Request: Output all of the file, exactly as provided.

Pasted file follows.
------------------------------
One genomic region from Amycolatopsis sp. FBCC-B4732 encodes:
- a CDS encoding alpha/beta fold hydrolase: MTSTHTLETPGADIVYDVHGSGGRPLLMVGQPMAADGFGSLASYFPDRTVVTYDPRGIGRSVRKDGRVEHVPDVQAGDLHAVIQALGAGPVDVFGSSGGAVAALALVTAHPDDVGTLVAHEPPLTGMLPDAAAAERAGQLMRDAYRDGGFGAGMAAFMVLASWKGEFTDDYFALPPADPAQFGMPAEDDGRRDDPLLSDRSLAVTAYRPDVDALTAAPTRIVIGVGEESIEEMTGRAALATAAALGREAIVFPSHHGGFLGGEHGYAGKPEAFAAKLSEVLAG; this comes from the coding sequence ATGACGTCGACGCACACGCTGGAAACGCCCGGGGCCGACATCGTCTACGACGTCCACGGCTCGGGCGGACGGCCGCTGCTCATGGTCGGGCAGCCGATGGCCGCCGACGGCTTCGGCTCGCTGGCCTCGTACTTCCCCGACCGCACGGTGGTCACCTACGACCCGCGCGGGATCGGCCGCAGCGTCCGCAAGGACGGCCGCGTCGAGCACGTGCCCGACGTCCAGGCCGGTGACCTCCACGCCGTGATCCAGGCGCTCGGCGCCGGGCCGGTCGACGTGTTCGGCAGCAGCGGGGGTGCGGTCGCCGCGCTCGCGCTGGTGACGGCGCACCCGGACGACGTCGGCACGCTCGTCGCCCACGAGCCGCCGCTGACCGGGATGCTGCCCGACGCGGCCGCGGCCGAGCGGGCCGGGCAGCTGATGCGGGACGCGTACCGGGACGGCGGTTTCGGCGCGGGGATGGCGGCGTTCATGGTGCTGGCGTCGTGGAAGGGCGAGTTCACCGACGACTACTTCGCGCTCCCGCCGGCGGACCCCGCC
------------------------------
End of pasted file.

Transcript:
One genomic region from Amycolatopsis sp. FBCC-B4732 encodes:
- a CDS encoding alpha/beta fold hydrolase: MTSTHTLETPGADIVYDVHGSGGRPLLMVGQPMAADGFGSLASYFPDRTVVTYDPRGIGRSVRKDGRVEHVPDVQAGDLHAVIQALGAGPVDVFGSSGGAVAALALVTAHPDDVGTLVAHEPPLTGMLPDAAAAERAGQLMRDAYRDGGFGAGMAAFMVLASWKGEFTDDYFALPPADPAQFGMPAEDDGRRDDPLLSDRSLAVTAYRPDVDALTAAPTRIVIGVGEESIEEMTGRAALATAAALGREAIVFPSHHGGFLGGEHGYAGKPEAFAAKLSEVLAG; this comes from the coding sequence ATGACGTCGACGCACACGCTGGAAACGCCCGGGGCCGACATCGTCTACGACGTCCACGGCTCGGGCGGACGGCCGCTGCTCATGGTCGGGCAGCCGATGGCCGCCGACGGCTTCGGCTCGCTGGCCTCGTACTTCCCCGACCGCACGGTGGTCACCTACGACCCGCGCGGGATCGGCCGCAGCGTCCGCAAGGACGGCCGCGTCGAGCACGTGCCCGACGTCCAGGCCGGTGACCTCCACGCCGTGATCCAGGCGCTCGGCGCCGGGCCGGTCGACGTGTTCGGCAGCAGCGGGGGTGCGGTCGCCGCGCTCGCGCTGGTGACGGCGCACCCGGACGACGTCGGCACGCTCGTCGCCCACGAGCCGCCGCTGACCGGGATGCTGCCCGACGCGGCCGCGGCCGAGCGGGCCGGGCAGCTGATGCGGGACGCGTACCGGGACGGCGGTTTCGGCGCGGGGATGGCGGCGTTCATGGTGCTGGCGTCGTGGAAGGGCGAGTTCACCGACGACTACTTCGCGCTCCCGCCGGCGGACCCCGCC